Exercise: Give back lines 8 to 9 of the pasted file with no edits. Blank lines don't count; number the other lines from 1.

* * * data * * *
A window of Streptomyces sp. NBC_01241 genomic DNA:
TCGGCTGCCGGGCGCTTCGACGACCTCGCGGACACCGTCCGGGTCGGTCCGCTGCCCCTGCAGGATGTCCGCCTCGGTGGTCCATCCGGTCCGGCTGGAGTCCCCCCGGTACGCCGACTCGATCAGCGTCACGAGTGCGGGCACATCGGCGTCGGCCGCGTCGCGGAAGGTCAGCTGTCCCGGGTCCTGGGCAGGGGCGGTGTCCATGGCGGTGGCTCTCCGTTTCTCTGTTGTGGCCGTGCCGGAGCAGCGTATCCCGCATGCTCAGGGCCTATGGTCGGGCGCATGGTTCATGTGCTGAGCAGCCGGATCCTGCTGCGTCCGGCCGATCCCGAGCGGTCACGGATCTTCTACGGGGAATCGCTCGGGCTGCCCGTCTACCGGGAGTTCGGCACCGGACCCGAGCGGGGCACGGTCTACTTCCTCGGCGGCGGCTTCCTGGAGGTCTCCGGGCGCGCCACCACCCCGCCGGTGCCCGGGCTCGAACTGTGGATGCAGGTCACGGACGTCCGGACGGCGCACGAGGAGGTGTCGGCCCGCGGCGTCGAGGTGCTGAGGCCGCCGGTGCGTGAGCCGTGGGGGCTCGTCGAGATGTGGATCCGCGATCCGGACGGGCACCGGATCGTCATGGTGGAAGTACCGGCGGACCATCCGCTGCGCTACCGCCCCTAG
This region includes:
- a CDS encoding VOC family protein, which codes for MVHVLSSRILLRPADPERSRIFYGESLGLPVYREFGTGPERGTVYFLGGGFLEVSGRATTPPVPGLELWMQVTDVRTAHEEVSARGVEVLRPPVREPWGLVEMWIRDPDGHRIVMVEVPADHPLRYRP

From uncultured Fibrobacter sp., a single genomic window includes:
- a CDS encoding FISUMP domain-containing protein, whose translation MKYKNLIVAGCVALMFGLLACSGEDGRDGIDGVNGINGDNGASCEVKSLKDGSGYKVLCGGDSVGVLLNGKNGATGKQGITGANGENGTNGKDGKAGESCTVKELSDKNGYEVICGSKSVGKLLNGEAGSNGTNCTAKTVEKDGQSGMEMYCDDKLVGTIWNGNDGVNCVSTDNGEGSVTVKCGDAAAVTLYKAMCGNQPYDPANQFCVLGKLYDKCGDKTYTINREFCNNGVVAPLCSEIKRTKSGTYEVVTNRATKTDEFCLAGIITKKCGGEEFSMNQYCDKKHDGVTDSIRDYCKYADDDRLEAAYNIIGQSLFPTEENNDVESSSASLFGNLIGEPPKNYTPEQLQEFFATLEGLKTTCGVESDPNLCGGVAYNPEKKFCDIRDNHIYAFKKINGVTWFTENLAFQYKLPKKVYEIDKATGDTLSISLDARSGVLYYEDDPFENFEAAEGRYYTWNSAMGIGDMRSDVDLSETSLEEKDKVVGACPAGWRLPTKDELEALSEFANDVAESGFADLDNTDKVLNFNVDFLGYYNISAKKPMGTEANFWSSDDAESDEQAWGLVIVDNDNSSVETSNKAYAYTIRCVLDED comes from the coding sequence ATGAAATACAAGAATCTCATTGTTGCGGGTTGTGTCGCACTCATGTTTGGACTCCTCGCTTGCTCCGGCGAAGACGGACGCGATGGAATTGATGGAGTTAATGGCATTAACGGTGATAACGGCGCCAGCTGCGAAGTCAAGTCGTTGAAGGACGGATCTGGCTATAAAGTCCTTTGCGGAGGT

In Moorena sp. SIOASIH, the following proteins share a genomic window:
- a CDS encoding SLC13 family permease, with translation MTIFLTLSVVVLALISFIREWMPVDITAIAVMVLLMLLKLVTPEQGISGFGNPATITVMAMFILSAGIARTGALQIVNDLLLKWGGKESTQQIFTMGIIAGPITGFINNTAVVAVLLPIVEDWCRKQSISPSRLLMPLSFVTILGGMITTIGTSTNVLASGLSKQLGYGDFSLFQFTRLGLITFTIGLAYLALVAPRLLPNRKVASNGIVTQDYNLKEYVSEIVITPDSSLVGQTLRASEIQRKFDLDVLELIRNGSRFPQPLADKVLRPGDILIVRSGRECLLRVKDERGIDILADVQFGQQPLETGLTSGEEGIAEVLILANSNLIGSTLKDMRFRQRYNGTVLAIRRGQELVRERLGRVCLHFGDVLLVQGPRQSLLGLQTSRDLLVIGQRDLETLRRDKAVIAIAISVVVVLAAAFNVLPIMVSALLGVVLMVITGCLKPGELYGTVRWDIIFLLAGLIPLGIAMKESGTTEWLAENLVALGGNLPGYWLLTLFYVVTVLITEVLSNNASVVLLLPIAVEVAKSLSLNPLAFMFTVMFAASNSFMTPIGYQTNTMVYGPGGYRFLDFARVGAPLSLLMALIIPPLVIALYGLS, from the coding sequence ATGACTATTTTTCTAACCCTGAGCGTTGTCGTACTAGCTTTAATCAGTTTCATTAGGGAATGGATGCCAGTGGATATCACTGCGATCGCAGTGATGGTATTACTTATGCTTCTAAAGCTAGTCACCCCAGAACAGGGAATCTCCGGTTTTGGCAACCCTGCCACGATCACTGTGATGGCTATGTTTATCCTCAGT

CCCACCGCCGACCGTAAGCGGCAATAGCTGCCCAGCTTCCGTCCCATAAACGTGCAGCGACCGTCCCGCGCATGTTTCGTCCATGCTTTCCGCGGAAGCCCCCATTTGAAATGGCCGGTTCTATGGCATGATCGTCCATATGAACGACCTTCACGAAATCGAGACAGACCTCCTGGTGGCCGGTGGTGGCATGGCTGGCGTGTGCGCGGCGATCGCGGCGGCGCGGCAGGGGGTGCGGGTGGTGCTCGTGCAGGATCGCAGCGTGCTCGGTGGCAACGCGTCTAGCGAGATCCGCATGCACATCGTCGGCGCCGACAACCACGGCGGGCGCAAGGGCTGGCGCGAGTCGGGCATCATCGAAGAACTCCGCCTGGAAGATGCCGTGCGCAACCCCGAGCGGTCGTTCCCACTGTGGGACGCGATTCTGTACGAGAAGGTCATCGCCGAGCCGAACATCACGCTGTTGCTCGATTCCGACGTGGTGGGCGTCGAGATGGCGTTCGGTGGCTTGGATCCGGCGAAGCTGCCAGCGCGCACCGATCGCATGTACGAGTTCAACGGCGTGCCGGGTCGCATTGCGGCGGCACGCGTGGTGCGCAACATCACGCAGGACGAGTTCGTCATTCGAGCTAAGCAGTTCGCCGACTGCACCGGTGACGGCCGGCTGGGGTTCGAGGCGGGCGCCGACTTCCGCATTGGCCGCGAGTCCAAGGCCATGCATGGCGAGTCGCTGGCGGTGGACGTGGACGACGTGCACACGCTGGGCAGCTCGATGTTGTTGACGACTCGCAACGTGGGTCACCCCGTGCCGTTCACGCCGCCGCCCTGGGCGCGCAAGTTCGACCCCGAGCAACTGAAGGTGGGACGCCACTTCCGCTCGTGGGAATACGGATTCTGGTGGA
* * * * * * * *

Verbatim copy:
- a CDS encoding SLC13 family permease, with translation MTIFLTLSVVVLALISFIREWMPVDITAIAVMVLLMLLKLVTPEQGISGFGNPATITVMAMFILSAGIARTGALQIVNDLLLKWGGKESTQQIFTMGIIAGPITGFINNTAVVAVLLPIVEDWCRKQSISPSRLLMPLSFVTILGGMITTIGTSTNVLASGLSKQLGYGDFSLFQFTRLGLITFTIGLAYLALVAPRLLPNRKVASNGIVTQDYNLKEYVSEIVITPDSSLVGQTLRASEIQRKFDLDVLELIRNGSRFPQPLADKVLRPGDILIVRSGRECLLRVKDERGIDILADVQFGQQPLETGLTSGEEGIAEVLILANSNLIGSTLKDMRFRQRYNGTVLAIRRGQELVRERLGRVCLHFGDVLLVQGPRQSLLGLQTSRDLLVIGQRDLETLRRDKAVIAIAISVVVVLAAAFNVLPIMVSALLGVVLMVITGCLKPGELYGTVRWDIIFLLAGLIPLGIAMKESGTTEWLAENLVALGGNLPGYWLLTLFYVVTVLITEVLSNNASVVLLLPIAVEVAKSLSLNPLAFMFTVMFAASNSFMTPIGYQTNTMVYGPGGYRFLDFARVGAPLSLLMALIIPPLVIALYGLS, from the coding sequence ATGACTATTTTTCTAACCCTGAGCGTTGTCGTACTAGCTTTAATCAGTTTCATTAGGGAATGGATGCCAGTGGATATCACTGCGATCGCAGTGATGGTATTACTTATGCTTCTAAAGCTAGTCACCCCAGAACAGGGAATCTCCGGTTTTGGCAACCCTGCCACGATCACTGTGATGGCTATGTTTATCCTCAGT

CCCACCGCCGACCGTAAGCGGCAATAGCTGCCCAGCTTCCGTCCCATAAACGTGCAGCGACCGTCCCGCGCATGTTTCGTCCATGCTTTCCGCGGAAGCCCCCATTTGAAATGGCCGGTTCTATGGCATGATCGTCCATATGAACGACCTTCACGAAATCGAGACAGACCTCCTGGTGGCCGGTGGTGGCATGGCTGGCGTGTGCGCGGCGATCGCGGCGGCGCGGCAGGGGGTGCGGGTGGTGCTCGTGCAGGATCGCAGCGTGCTCGGTGGCAACGCGTCTAGCGAGATCCGCATGCACATCGTCGGCGCCGACAACCACGGCGGGCGCAAGGGCTGGCGCGAGTCGGGCATCATCGAAGAACTCCGCCTGGAAGATGCCGTGCGCAACCCCGAGCGGTCGTTCCCACTGTGGGACGCGATTCTGTACGAGAAGGTCATCGCCGAGCCGAACATCACGCTGTTGCTCGATTCCGACGTGGTGGGCGTCGAGATGGCGTTCGGTGGCTTGGATCCGGCGAAGCTGCCAGCGCGCACCGATCGCATGTACGAGTTCAACGGCGTGCCGGGTCGCATTGCGGCGGCACGCGTGGTGCGCAACATCACGCAGGACGAGTTCGTCATTCGAGCTAAGCAGTTCGCCGACTGCACCGGTGACGGCCGGCTGGGGTTCGAGGCGGGCGCCGACTTCCGCATTGGCCGCGAGTCCAAGGCCATGCATGGCGAGTCGCTGGCGGTGGACGTGGACGACGTGCACACGCTGGGCAGCTCGATGTTGTTGACGACTCGCAACGTGGGTCACCCCGTGCCGTTCACGCCGCCGCCCTGGGCGCGCAAGTTCGACCCCGAGCAACTGAAGGTGGGACGCCACTTCCGCTCGTGGGAATACGGATTCTGGTGGA